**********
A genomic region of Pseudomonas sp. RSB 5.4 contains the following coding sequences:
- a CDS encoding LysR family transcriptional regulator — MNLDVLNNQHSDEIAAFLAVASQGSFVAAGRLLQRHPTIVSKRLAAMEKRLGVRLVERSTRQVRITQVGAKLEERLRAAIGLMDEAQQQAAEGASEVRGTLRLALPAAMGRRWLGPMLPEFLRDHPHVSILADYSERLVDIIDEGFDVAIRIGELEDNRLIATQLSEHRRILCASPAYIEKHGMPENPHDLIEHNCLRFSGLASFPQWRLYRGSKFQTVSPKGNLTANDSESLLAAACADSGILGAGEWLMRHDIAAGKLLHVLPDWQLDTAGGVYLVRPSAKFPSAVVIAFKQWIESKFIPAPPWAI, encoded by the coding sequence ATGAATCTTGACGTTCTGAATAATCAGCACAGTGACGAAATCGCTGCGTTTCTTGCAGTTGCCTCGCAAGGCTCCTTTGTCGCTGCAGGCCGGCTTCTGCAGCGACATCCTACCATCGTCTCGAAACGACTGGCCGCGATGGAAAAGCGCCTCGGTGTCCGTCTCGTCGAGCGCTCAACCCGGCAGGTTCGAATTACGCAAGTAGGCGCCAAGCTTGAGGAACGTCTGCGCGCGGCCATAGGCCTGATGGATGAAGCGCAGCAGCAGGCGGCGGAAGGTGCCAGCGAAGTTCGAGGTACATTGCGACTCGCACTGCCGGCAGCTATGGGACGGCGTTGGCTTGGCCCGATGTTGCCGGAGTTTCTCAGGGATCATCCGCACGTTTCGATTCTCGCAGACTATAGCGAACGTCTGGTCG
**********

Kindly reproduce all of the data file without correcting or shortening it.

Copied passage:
A genomic region of Pseudomonas sp. RSB 5.4 contains the following coding sequences:
- a CDS encoding LysR family transcriptional regulator — MNLDVLNNQHSDEIAAFLAVASQGSFVAAGRLLQRHPTIVSKRLAAMEKRLGVRLVERSTRQVRITQVGAKLEERLRAAIGLMDEAQQQAAEGASEVRGTLRLALPAAMGRRWLGPMLPEFLRDHPHVSILADYSERLVDIIDEGFDVAIRIGELEDNRLIATQLSEHRRILCASPAYIEKHGMPENPHDLIEHNCLRFSGLASFPQWRLYRGSKFQTVSPKGNLTANDSESLLAAACADSGILGAGEWLMRHDIAAGKLLHVLPDWQLDTAGGVYLVRPSAKFPSAVVIAFKQWIESKFIPAPPWAI, encoded by the coding sequence ATGAATCTTGACGTTCTGAATAATCAGCACAGTGACGAAATCGCTGCGTTTCTTGCAGTTGCCTCGCAAGGCTCCTTTGTCGCTGCAGGCCGGCTTCTGCAGCGACATCCTACCATCGTCTCGAAACGACTGGCCGCGATGGAAAAGCGCCTCGGTGTCCGTCTCGTCGAGCGCTCAACCCGGCAGGTTCGAATTACGCAAGTAGGCGCCAAGCTTGAGGAACGTCTGCGCGCGGCCATAGGCCTGATGGATGAAGCGCAGCAGCAGGCGGCGGAAGGTGCCAGCGAAGTTCGAGGTACATTGCGACTCGCACTGCCGGCAGCTATGGGACGGCGTTGGCTTGGCCCGATGTTGCCGGAGTTTCTCAGGGATCATCCGCACGTTTCGATTCTCGCAGACTATAGCGAACGTCTGGTCG